After Emancipation, Love's family struggles to make ends meet, and his father soon dies. The "hard work from morning to night" that sharecropping demands makes Love begin to think "about going west" because "freedom is sweet," and he wants to "make more" of his life (p. 37). After winning a horse in a raffle, Love sells the horse back to its owner for $50. Love then wins the same horse in a second raffle and again sells it back for $50. Taking his $100 home, Love, then 15 years old, gives half of the money to his mother and leaves to "go out in the world" and "better [his] condition" (p. 39). He ends up in Dodge City, Kansas, which he describes as "a typical frontier city, with a great many saloons, dance halls, and gambling houses, and very little of anything else" (p. 40). Here he is hired on with a crew of cowboys that already includes several African-Americans. Love's new coworkers give him the nickname, "Red River Dick" (p. 41).

Love continues to tell about the years he spent as a cowboy, describing his transformation into a veteran cow-poke who "had lost all sense of fear" (p. 70). The adventures that Love describes include fighting with hostile American Indians, chasing stampeding cattle, roping wild mustangs, sharing drinks with Billy the Kid, and besting "all comers in riding, roping, and shooting" (p. 97). The latter accomplishments result in his being given the name Deadwood Dick "by the people of Deadwood, South Dakota, July 4, 1876" (p. 97). Perhaps the most sensational adventure Love describes involves his being wounded and captured by a band of American Indians led by a man named Yellow Dog. Because the tribe is "composed largely of half breeds," and people "of colored blood," they nurse Love back to health and ask him to join them (p. 99). They promise him 100 ponies if he marries Yellow Dog's daughter, but after about a month in captivity, he steals a pony and makes his escape, riding 100 miles in 12 hours without a saddle to return home.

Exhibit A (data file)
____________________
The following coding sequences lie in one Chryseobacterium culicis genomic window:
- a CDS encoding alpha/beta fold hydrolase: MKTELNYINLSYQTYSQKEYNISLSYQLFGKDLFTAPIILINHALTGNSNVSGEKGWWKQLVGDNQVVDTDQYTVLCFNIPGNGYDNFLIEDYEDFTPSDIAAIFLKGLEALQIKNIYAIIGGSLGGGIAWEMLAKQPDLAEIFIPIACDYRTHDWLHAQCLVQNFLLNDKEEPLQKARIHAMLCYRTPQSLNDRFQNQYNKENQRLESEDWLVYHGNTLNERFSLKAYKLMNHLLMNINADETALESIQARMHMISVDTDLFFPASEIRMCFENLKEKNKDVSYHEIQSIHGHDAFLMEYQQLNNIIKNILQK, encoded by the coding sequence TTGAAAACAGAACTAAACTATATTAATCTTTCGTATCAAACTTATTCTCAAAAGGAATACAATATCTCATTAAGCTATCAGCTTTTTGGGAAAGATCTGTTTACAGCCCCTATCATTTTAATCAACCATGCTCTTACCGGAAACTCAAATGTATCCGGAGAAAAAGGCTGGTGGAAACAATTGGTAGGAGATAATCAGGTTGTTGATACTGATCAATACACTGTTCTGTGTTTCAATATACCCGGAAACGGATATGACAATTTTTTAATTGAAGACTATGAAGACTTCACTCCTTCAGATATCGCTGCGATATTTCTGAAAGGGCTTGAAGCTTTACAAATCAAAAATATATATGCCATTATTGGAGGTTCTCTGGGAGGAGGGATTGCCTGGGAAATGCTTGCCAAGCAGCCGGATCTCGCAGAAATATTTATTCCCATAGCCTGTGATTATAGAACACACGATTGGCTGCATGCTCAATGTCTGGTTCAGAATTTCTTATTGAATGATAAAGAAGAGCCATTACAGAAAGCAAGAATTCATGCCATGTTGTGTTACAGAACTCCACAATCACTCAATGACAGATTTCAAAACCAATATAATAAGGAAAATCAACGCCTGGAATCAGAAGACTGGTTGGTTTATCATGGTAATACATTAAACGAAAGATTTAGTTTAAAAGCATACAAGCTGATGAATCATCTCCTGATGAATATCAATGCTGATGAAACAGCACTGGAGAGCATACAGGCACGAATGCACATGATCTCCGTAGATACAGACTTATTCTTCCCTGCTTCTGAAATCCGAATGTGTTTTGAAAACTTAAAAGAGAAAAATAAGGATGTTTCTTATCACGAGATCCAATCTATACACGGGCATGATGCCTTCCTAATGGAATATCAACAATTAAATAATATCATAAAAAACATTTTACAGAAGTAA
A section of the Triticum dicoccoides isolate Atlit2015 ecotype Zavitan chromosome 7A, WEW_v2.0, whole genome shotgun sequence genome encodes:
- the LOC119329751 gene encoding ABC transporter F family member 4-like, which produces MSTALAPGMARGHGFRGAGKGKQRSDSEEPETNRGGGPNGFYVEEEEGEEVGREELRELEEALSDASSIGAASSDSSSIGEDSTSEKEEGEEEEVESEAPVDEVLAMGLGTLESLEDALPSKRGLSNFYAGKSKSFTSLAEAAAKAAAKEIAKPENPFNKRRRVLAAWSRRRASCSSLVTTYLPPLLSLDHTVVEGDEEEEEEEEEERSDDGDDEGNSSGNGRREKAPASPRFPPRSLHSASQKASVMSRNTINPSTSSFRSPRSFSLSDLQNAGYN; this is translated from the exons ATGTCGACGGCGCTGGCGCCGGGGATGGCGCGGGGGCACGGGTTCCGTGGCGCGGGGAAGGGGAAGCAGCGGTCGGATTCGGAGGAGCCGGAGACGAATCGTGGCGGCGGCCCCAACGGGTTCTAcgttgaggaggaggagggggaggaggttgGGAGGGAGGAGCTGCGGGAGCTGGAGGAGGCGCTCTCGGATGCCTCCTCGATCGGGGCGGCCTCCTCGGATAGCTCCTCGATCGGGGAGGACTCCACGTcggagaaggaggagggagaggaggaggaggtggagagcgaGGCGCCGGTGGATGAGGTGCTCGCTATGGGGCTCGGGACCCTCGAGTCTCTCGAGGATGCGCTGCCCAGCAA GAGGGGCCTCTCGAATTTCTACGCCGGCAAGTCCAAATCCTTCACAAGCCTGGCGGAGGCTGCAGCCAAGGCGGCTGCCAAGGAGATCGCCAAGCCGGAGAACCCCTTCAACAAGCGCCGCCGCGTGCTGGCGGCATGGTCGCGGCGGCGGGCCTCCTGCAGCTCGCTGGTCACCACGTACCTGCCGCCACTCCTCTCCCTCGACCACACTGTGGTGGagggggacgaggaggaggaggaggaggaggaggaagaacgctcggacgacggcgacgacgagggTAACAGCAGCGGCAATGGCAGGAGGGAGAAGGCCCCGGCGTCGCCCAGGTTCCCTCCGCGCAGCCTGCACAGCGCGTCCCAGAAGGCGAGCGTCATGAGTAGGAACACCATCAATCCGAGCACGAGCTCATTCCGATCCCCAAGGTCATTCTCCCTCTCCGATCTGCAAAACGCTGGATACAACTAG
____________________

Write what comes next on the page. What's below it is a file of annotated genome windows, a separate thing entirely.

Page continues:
Eventually, Love recognizes that "the march of progress" is bringing railroads to the West and that the railroad will make the cowboy's job obsolete (p. 130). In response, he settles down in Denver and accepts a position as a Pullman sleeping car porter. Towards the end of his book, he declares that he loves America, the "Sweet land of Liberty, home of the brave and the free" (p. 147). This statement is characteristic of the patriotism and optimism that pervade Love's narrative. For while he condemns slavery, he never mentions an instance of racial inequality after he travels west. Love consistently characterizes America's Western frontier as a place where his talents, hard work, and ingenuity were always appreciated. Indeed, in Love's telling, the West is a place that allowed him to be not just a man, but also a hero.

Works Consulted: Durham, Philip, and Everett L. Jones, The Negro Cowboys, New York: Dodd, Mead & Company, 1965; Katz, William Loren, The Black West, Rev. Ed., New York: Broadway Books, 2005, first edition published 1971; Mugleston, William F., "Love, Nat (June 1854-1921)," in American National Biography, ed. John A. Garraty and Mark C. Carnes, 952-953 (New York: Oxford University Press, 1999).

Harry Thomas